Film festival screenwriters

Local actors and volunteers read from screenplays during a screenwriters table meeting Saturday. From left: Brendan Rowlands, Rebecca Ellis, Jared Johnson and Danny Loughmiller.

TWIN FALLS — Producing a film from a screenplay takes time and money, but it has to start somewhere.

That’s why Los Angeles actor Ray Chao decided to bring actors and screenwriters together during the Twin Falls SANDWICHES Film Festival. The group met late Saturday morning at Twin Beans Coffee Co. to read and listen to excerpts of screenplays while the café downstairs was abuzz with activity.

In organizing the film festival, Chao didn’t want to overlook screenwriters in the film industry.

“A lot of times the screenwriters aren’t as highlighted as much as the film,” he said. “This is where it starts.”

From coast to coast, and even from overseas, screenwriters gathered to hear their scripts read out loud by local actors and volunteers.

Rebecca Kluken, of Melbourne, Australia, said it was her first trip overseas, as she dislikes flying.

“I just did a Google search and I found it,” Kluken said.

She enjoyed hearing her comedy screenplay, “Brightside” read aloud by American actors.

“It’s the first script that I’ve ever written,” she said. “I normally write children’s books.”

She said there are differences in the Australian and American sense of humor.

And that’s not all she’s discovered since coming to Twin Falls. Kluken was initially confused about the amount of water in U.S. toilets, and during one excursion thought they were all broken. While as a whole, the U.S. isn’t too different from Australia, Kluken said, the small differences add up.

Closer to home, Scott Ennis of Ocean Shores, Washington, was interested in hearing his sci-fi screenplay “The Outside Curtains” read aloud.

“Just hearing actors do it is beneficial,” he said. “I can say ‘Oh that doesn’t work’ or ‘That does work.’”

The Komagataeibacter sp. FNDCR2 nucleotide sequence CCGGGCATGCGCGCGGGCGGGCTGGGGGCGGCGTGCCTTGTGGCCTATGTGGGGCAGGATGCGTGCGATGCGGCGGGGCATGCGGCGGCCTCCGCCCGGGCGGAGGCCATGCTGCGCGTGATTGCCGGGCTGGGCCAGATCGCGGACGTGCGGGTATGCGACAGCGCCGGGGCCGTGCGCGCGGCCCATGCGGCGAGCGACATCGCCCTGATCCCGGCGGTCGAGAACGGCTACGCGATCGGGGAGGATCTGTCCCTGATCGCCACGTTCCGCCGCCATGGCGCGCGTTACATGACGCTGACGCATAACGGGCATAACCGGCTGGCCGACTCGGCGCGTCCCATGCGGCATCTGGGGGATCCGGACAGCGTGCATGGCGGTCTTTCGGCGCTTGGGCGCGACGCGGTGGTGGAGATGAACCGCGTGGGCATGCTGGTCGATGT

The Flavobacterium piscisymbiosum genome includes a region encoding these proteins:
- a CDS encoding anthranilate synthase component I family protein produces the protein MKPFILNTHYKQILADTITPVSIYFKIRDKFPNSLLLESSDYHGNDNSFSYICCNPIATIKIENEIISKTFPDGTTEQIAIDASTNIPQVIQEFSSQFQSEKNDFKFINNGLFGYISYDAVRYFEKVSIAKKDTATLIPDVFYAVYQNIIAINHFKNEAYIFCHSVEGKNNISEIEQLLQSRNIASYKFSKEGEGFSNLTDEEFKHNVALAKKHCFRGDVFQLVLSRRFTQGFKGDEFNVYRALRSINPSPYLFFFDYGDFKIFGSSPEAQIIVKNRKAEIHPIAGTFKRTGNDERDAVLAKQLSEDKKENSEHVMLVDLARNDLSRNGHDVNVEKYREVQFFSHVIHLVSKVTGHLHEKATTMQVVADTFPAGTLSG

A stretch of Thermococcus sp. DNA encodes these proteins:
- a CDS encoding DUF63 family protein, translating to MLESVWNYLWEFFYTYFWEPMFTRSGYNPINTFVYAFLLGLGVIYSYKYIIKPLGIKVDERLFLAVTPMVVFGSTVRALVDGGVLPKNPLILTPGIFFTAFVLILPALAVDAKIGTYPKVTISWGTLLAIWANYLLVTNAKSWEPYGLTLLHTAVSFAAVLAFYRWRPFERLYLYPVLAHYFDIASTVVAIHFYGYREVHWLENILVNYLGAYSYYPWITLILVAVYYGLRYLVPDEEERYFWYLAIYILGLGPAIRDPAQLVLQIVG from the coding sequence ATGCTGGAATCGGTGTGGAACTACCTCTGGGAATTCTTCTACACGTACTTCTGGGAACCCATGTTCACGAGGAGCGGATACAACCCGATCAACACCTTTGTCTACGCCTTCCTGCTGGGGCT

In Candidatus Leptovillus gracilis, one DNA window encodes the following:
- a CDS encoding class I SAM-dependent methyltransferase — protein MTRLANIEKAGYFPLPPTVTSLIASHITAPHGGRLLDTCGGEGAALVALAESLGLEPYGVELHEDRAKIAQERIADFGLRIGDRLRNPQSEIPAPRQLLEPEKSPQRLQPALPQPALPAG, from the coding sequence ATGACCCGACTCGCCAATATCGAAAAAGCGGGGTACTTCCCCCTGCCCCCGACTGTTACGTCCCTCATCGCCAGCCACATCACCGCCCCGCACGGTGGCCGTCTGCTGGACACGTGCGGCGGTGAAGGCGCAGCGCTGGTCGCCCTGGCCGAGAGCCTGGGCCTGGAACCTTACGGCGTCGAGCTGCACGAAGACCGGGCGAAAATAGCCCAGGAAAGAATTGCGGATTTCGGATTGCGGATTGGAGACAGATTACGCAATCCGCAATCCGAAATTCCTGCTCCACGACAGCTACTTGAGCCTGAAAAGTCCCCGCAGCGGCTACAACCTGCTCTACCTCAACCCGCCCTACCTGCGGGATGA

The readings allow the writers to hear individual voices aloud, Chao said, instead of inside their heads. It’s the first step toward production, he said.

Local actor Aiden Dopson, 13, was among those reading parts from the scripts. He’s been acting in school and at the Orpheum Theater.

“I just like performing in front of people,” he said. “I’m more on the comedic side.”

Dopson read alongside other members of his “theater family,” Rebecca Ellis and Brendan Rowlands.

“Based on the reading from ‘The Outside Curtains,’ I already know where I’m going to do some rewriting,” Ennis said.

He wasn’t there only for the reading, however.

“If you become an award-winning screenwriter, then the producers want to make your movies,” he said.

His screenplay “Feed My Sheep” won an award at a festival last year, he said.

The SANDWICHES Film Festival would present two screenplay awards Saturday night — one for best screenplay for a movie, and another for best written screenplay. The Ileen Fogarty Sullivan Award for Excellence in Screenwriting came with a $500 prize. The Best Screenplay of a Film award winner would receive a digital download of Final Draft 9 screenwriting software.

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